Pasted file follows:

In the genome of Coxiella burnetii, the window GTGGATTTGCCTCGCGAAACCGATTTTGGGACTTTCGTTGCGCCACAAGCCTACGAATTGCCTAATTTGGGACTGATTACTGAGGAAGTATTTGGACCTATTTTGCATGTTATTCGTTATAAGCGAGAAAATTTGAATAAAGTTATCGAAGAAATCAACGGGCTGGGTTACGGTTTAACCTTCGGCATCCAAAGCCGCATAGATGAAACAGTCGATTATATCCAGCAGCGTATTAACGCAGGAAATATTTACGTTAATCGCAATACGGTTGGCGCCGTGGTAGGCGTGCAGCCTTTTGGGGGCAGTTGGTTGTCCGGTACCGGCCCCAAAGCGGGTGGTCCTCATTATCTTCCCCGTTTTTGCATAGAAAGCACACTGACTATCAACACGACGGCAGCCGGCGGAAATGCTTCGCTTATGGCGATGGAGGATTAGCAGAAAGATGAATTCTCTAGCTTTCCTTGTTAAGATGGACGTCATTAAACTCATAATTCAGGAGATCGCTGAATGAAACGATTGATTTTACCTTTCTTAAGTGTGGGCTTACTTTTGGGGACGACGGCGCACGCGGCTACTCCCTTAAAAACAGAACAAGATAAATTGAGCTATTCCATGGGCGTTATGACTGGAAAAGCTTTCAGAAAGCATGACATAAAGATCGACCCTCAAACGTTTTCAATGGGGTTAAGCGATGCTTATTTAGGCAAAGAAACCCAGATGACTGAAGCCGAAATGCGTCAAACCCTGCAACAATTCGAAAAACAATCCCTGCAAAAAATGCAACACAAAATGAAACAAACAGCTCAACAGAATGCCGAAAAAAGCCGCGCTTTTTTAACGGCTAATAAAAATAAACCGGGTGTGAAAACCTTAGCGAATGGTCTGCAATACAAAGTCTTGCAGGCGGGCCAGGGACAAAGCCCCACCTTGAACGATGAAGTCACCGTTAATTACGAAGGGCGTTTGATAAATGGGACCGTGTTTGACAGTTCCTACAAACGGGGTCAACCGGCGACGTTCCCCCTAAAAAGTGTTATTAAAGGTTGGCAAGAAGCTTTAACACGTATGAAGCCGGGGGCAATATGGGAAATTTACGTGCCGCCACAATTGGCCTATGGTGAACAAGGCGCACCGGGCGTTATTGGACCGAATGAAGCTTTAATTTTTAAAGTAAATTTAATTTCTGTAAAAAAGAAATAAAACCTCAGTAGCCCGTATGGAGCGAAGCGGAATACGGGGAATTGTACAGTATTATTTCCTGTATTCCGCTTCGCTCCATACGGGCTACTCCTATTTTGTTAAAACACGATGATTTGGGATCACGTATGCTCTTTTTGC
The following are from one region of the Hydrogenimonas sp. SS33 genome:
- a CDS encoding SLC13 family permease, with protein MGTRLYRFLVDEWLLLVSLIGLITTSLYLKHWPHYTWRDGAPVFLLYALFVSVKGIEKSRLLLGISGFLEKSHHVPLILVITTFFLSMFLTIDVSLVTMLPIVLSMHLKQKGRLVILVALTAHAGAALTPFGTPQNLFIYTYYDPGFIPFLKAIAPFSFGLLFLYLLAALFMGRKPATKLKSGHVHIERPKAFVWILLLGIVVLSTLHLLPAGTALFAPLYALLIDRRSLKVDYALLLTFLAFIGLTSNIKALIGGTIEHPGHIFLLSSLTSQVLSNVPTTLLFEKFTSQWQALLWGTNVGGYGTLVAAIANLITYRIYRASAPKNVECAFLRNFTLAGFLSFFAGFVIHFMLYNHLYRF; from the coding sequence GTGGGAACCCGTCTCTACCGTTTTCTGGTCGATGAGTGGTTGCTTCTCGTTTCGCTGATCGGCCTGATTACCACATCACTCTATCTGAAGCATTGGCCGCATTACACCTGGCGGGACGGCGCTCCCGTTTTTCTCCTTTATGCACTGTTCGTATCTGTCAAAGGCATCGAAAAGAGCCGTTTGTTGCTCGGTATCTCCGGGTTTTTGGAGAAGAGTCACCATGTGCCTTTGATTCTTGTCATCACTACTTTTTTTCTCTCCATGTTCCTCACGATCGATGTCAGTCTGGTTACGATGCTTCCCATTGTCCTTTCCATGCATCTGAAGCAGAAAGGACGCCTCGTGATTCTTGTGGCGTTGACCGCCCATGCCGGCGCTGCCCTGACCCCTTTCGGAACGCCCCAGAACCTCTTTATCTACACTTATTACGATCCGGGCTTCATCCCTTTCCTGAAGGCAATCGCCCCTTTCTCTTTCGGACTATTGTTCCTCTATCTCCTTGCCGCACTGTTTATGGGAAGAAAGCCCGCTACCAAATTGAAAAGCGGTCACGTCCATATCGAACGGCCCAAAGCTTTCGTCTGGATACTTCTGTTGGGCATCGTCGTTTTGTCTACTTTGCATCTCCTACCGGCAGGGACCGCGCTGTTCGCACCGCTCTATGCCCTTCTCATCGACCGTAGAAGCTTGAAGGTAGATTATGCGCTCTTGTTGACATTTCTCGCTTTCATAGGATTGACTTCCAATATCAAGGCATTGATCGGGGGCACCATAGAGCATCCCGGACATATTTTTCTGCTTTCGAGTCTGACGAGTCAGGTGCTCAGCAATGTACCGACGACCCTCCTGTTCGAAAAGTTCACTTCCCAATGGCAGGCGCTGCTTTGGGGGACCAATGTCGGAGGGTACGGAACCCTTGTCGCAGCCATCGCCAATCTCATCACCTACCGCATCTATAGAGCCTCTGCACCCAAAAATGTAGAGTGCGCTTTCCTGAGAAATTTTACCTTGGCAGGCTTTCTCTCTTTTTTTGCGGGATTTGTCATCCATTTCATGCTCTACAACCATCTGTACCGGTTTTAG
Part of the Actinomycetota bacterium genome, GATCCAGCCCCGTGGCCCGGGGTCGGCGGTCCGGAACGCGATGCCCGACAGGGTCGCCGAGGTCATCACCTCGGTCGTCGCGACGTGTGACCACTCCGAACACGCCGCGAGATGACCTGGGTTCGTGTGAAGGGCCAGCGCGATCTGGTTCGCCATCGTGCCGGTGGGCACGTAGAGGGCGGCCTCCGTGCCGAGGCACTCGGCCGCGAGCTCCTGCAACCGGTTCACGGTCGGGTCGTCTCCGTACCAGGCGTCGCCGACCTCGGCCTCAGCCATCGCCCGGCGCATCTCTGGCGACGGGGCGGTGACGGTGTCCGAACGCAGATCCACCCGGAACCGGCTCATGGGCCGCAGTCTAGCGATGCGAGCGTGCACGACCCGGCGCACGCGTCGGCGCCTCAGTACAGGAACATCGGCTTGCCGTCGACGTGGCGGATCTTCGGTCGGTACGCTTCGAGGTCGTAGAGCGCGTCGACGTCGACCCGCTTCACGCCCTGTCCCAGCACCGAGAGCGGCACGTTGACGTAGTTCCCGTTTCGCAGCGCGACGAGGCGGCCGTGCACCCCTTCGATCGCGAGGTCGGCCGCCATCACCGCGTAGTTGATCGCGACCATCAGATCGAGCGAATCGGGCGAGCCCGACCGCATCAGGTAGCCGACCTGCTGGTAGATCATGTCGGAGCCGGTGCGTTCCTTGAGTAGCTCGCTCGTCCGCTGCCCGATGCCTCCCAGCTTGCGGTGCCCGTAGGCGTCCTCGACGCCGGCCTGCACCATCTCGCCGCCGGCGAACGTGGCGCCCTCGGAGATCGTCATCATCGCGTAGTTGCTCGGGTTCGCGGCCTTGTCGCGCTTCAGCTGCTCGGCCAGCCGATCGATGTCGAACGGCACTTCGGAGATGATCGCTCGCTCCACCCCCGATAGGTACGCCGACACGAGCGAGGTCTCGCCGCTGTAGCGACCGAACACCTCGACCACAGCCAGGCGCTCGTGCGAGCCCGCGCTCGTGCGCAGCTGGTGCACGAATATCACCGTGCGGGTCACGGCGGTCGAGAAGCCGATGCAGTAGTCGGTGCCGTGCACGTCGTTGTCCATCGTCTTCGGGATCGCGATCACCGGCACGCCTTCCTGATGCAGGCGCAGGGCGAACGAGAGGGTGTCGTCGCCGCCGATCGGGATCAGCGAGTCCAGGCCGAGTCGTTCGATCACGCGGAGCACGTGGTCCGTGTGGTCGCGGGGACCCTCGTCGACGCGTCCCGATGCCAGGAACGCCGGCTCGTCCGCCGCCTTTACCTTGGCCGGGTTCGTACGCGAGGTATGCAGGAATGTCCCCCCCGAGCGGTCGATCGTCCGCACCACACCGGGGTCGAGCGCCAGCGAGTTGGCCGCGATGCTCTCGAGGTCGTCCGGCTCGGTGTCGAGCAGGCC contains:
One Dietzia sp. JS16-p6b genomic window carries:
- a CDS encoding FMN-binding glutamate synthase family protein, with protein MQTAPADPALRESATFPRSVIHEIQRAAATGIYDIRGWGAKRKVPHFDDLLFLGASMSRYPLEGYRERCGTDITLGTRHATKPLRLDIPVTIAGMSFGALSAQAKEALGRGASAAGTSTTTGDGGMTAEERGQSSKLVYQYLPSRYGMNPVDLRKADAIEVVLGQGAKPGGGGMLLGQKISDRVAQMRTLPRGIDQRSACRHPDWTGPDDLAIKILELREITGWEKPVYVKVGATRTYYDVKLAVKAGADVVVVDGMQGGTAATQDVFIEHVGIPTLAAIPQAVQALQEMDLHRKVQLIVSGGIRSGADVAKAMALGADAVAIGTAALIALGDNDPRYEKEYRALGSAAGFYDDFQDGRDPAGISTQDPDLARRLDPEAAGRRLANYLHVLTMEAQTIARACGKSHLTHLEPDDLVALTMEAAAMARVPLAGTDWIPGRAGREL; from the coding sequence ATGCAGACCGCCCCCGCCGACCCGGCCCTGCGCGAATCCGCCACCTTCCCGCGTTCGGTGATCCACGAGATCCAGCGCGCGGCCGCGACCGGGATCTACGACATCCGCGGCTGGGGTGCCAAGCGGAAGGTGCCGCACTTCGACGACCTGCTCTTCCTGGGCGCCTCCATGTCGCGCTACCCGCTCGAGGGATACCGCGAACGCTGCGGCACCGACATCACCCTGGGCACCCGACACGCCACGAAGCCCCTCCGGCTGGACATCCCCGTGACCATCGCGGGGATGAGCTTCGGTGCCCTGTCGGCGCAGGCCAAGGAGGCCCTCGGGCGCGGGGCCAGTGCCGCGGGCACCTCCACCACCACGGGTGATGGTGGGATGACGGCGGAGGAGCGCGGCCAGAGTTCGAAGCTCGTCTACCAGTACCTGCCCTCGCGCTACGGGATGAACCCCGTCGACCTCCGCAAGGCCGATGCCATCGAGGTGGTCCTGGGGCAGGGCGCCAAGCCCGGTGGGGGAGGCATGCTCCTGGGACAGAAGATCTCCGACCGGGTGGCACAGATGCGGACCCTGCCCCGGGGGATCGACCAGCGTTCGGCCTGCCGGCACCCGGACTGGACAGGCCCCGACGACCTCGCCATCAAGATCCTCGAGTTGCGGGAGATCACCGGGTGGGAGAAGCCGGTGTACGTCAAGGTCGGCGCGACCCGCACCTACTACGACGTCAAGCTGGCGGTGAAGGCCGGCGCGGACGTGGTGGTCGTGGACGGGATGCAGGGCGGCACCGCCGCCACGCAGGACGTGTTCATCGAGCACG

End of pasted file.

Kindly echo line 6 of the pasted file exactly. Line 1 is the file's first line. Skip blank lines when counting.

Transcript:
- a CDS encoding FMN-binding glutamate synthase family protein, with protein MQTAPADPALRESATFPRSVIHEIQRAAATGIYDIRGWGAKRKVPHFDDLLFLGASMSRYPLEGYRERCGTDITLGTRHATKPLRLDIPVTIAGMSFGALSAQAKEALGRGASAAGTSTTTGDGGMTAEERGQSSKLVYQYLPSRYGMNPVDLRKADAIEVVLGQGAKPGGGGMLLGQKISDRVAQMRTLPRGIDQRSACRHPDWTGPDDLAIKILELREITGWEKPVYVKVGATRTYYDVKLAVKAGADVVVVDGMQGGTAATQDVFIEHVGIPTLAAIPQAVQALQEMDLHRKVQLIVSGGIRSGADVAKAMALGADAVAIGTAALIALGDNDPRYEKEYRALGSAAGFYDDFQDGRDPAGISTQDPDLARRLDPEAAGRRLANYLHVLTMEAQTIARACGKSHLTHLEPDDLVALTMEAAAMARVPLAGTDWIPGRAGREL; from the coding sequence ATGCAGACCGCCCCCGCCGACCCGGCCCTGCGCGAATCCGCCACCTTCCCGCGTTCGGTGATCCACGAGATCCAGCGCGCGGCCGCGACCGGGATCTACGACATCCGCGGCTGGGGTGCCAAGCGGAAGGTGCCGCACTTCGACGACCTGCTCTTCCTGGGCGCCTCCATGTCGCGCTACCCGCTCGAGGGATACCGCGAACGCTGCGGCACCGACATCACCCTGGGCACCCGACACGCCACGAAGCCCCTCCGGCTGGACATCCCCGTGACCATCGCGGGGATGAGCTTCGGTGCCCTGTCGGCGCAGGCCAAGGAGGCCCTCGGGCGCGGGGCCAGTGCCGCGGGCACCTCCACCACCACGGGTGATGGTGGGATGACGGCGGAGGAGCGCGGCCAGAGTTCGAAGCTCGTCTACCAGTACCTGCCCTCGCGCTACGGGATGAACCCCGTCGACCTCCGCAAGGCCGATGCCATCGAGGTGGTCCTGGGGCAGGGCGCCAAGCCCGGTGGGGGAGGCATGCTCCTGGGACAGAAGATCTCCGACCGGGTGGCACAGATGCGGACCCTGCCCCGGGGGATCGACCAGCGTTCGGCCTGCCGGCACCCGGACTGGACAGGCCCCGACGACCTCGCCATCAAGATCCTCGAGTTGCGGGAGATCACCGGGTGGGAGAAGCCGGTGTACGTCAAGGTCGGCGCGACCCGCACCTACTACGACGTCAAGCTGGCGGTGAAGGCCGGCGCGGACGTGGTGGTCGTGGACGGGATGCAGGGCGGCACCGCCGCCACGCAGGACGTGTTCATCGAGCACG